Contracting Out Public Services: The Need and Necessity of Government Intervention for Safeguarding Public Interests
Annual Legal Research Network Conference 2008, Groningen, Ghent, Uppsala, Turku
24 Pages Posted: 13 Nov 2008 Last revised: 22 Jun 2013
Date Written: October 31, 2008
The Western welfare states are under reform (Pierson 1996; Gilbert 2002; Taylor-Gooby 2004; Henman and Fenger 2006). An important part of those reforms is the introduction of forms of privatization. Over the last decade, in most Western countries private elements have been introduced in (former) public sectors such as health care, home care, public transport, and social security. One of the components of the welfare state that has been subjected to privatization is the provision of public services. Over the years, many countries have chosen to contract out public service delivery (Domberger and Jensen 1997; Majone 1997; Scott 2000). The contracting out of public services is a specific form of privatization. In the case of contracting out, the production or the provision of public services is commissioned to the market. As a result, the role of the state changes from public provider to buyer of public services.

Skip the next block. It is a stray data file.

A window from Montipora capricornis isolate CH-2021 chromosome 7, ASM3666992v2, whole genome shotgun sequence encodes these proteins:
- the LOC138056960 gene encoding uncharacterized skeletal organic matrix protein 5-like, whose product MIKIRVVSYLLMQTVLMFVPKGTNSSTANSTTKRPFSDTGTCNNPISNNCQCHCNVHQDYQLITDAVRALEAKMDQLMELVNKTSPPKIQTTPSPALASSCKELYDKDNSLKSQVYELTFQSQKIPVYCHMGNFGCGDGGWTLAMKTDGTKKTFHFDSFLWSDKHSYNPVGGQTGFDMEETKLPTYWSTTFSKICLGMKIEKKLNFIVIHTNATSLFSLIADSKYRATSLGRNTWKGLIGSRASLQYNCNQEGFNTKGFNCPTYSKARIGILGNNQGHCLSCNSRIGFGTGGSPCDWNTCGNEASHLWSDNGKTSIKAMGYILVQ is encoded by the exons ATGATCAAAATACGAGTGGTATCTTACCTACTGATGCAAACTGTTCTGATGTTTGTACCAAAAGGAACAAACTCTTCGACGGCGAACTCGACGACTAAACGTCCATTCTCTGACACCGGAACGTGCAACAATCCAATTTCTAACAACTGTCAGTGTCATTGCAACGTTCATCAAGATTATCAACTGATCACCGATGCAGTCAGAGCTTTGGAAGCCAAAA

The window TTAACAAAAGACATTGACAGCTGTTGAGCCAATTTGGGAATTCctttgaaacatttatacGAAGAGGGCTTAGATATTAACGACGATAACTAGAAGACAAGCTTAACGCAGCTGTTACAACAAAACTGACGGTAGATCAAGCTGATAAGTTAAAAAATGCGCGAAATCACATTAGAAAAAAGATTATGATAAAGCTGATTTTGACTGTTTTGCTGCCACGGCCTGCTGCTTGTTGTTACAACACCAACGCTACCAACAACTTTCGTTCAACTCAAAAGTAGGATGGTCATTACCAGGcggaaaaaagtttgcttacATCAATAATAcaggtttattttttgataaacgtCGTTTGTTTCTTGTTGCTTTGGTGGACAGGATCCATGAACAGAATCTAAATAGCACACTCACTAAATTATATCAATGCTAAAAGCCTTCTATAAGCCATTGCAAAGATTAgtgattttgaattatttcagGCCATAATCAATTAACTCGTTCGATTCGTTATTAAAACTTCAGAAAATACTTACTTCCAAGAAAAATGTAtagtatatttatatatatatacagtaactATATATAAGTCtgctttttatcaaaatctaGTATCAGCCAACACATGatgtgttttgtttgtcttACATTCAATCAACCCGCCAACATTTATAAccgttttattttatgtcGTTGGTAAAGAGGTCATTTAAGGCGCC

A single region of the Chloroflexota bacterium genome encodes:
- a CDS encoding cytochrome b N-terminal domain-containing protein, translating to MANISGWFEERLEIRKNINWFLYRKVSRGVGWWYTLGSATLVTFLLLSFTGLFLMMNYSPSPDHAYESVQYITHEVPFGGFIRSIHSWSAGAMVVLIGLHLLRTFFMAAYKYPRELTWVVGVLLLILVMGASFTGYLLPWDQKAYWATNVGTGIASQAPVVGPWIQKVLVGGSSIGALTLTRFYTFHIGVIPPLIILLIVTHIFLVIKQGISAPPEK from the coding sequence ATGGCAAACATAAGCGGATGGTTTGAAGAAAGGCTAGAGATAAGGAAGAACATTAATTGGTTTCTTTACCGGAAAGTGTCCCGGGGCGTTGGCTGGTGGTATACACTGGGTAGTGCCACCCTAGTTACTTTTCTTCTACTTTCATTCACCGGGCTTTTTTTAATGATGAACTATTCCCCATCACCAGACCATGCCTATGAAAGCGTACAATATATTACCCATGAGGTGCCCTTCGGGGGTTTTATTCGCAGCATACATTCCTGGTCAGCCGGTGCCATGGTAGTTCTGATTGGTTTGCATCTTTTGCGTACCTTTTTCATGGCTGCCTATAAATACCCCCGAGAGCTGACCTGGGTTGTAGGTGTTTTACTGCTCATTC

Underlying the notion of contracting out is the belief that the introduction of market elements in the production of public services increases effectiveness and efficiency (Raad voor Werk en Inkomen 2003; Van Berkel and Van der Aa 2005). However, as we will explain in section two, this expectation only holds under specific circumstances. When contracting out public services, the agency that is outsourcing is faced with several challenges, such as opportunistic behavior on the part of the supplier. It may turn out to be difficult and costly to have the contractor supply according to the agency's preferences and policies. More specifically, the question arises whether contracts are sufficient for the safeguarding of public interests or whether supplementary government intervention is required. By analyzing the contracting practices of reintegration services in the Dutch reintegration market, we hope to gain a better understanding of the mechanisms of public private contract relations and the extend to which it is possible to safeguard public interests within the contract relation.
Keywords: Privatisation, public interest, contracting-out, welfare reform, Netherlands
JEL Classification: I3, I38, L33
Suggested Citation: Suggested Citation